As we mentioned in the previous section of this guide, Working in Peru, Peru is financially one of the strongest countries in South America and is one of the fastest growing economies worldwide.
It has a low rate of unemployment, and its varied landscape and consequent tourism means that employment opportunities are constantly open. So, why not indulge in the ecotourism of the Amazon rainforest, show people around Machu Picchu or promote Peru’s gastronomy?
Alternatively, there are a number of international banks with offices in the capital city of Lima, so if you have a financial background looking for job openings there is a great place to start.
A further popular career path for expatriates is teaching English. There are numerous language schools and institutes, as well as international schools.
The more prestigious schools require teaching qualifications such as a TEFL (Teaching English as a Foreign Language) certificate or an education related degree, but the most important requirement is that you are a native speaker. For most schools and academies extensive qualifications or experience are not necessary.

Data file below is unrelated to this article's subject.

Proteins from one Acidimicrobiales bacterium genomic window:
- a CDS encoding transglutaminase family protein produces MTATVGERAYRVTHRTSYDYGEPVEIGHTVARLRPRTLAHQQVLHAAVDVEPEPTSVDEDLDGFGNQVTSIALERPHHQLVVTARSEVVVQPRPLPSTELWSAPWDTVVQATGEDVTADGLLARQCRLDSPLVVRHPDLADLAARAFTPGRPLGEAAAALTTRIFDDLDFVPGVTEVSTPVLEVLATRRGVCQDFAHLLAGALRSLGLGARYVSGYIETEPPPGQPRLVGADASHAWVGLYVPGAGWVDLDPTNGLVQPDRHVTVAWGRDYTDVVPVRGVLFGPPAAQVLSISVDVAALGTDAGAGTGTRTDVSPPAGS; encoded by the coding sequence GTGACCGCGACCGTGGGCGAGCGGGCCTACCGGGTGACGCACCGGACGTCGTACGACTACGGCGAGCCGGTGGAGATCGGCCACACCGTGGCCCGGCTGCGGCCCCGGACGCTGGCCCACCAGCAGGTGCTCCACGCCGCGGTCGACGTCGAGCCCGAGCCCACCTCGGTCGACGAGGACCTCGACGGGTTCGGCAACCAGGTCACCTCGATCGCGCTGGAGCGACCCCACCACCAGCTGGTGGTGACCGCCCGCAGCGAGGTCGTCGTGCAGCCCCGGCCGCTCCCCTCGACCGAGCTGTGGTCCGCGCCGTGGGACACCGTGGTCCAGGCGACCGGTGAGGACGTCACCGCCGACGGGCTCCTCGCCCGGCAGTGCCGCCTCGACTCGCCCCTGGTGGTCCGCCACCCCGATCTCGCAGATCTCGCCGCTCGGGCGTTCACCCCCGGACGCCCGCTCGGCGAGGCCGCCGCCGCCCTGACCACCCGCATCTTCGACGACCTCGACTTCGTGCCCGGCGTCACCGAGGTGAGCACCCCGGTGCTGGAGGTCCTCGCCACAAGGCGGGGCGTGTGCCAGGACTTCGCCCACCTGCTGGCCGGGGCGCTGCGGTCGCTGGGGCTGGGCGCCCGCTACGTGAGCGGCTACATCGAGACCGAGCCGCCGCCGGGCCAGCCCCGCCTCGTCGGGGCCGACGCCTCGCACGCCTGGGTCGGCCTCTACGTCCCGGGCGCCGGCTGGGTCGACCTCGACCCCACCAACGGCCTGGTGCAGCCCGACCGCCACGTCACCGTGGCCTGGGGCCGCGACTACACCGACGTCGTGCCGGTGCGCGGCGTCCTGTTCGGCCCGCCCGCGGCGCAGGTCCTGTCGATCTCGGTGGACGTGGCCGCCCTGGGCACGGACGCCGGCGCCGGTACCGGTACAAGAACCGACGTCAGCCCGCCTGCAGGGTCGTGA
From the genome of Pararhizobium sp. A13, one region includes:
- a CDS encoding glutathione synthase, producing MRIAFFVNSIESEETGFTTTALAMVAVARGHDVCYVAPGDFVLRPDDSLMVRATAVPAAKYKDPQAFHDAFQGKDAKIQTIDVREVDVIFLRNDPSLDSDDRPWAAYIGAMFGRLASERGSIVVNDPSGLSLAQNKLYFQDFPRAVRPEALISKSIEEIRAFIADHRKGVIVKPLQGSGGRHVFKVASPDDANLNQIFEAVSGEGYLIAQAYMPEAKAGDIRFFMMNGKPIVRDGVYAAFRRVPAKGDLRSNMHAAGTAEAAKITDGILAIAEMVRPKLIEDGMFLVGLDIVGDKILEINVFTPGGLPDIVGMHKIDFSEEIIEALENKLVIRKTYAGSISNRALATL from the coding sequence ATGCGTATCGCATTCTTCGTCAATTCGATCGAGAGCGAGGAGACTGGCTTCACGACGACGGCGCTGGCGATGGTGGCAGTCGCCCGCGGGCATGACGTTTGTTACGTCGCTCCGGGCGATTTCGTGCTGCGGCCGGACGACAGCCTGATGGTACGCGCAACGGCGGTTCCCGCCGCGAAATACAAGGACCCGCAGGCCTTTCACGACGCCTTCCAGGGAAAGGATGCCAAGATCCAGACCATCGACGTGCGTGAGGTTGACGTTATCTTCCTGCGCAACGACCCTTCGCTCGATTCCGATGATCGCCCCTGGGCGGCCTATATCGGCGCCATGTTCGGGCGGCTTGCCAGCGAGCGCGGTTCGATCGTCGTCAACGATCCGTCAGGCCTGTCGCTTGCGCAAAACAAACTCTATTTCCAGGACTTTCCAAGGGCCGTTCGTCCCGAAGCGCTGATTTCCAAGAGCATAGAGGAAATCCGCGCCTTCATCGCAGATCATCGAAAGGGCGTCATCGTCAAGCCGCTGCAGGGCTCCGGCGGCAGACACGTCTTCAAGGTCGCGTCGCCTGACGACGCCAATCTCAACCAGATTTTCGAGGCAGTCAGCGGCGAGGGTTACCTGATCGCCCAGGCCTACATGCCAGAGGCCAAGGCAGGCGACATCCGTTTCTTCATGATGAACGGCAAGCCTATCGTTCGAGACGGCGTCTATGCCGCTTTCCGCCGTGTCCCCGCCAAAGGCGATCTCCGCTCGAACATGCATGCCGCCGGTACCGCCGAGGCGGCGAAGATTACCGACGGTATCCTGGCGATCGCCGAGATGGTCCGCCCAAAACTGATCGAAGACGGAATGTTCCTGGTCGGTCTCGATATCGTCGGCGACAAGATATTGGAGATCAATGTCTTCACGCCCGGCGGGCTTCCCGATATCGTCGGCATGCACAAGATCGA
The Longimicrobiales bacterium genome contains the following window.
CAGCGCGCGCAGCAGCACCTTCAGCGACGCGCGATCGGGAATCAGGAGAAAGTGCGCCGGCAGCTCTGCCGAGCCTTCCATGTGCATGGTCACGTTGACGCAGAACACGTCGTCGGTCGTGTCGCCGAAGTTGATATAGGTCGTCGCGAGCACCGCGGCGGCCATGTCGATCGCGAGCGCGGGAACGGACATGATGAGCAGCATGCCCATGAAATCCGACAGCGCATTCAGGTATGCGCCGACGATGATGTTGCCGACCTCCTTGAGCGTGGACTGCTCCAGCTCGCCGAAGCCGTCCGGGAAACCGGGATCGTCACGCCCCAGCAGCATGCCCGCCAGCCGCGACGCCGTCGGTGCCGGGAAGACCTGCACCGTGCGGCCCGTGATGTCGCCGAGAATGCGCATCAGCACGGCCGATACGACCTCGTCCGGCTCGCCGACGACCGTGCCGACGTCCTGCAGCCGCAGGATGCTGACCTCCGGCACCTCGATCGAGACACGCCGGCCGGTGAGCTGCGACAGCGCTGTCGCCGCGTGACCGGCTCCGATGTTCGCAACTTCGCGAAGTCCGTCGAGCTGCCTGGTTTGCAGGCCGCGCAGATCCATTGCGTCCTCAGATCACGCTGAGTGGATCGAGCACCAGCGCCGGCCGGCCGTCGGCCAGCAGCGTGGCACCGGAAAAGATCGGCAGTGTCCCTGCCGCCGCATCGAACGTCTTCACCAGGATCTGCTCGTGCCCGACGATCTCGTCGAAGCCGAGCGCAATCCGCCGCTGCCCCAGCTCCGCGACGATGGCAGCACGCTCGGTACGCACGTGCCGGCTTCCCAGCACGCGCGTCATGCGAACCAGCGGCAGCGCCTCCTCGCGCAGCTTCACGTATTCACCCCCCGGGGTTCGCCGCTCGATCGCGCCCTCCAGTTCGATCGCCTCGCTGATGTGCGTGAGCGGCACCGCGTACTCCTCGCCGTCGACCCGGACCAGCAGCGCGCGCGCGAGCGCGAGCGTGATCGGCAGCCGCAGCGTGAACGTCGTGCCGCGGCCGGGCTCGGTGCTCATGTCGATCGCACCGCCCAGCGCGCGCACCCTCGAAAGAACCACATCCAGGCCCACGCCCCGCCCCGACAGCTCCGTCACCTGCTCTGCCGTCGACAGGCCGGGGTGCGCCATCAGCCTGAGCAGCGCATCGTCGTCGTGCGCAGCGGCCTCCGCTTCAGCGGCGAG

Most institutes offer both on-site and private lessons in students’ offices or houses. Some institutes are better than others - some give more work than others, some pay on time and some don’t. It’s best to ask other teachers about their experiences before accepting teaching positions.
Job finding tips
Local Peruvian newspapers are a good place to look for work, but if you follow our advice and look before you land, online job portals are probably the best place to start. The most popular job website is Empleos Peru, but there is also Xpat Jobs Peru, jobs at GoAbroad, and Learn4Good.
- Telephoning about a job offer will often get you further than sending your CV via email, even if the employer suggests sending the CV on the job application. Emails are often ignored. The best option is to telephone the employer to notify them that you have emailed them your CV.
- Before accepting a job offer, make sure you are well informed about pay (how much and when) and the duration of the job, whether you will get a contract etc.
In practice it is possible to work in Peru on a tourist visa, depending on the company and type of job. However, we strongly recommend that you comply with the official immigration and visa regulations.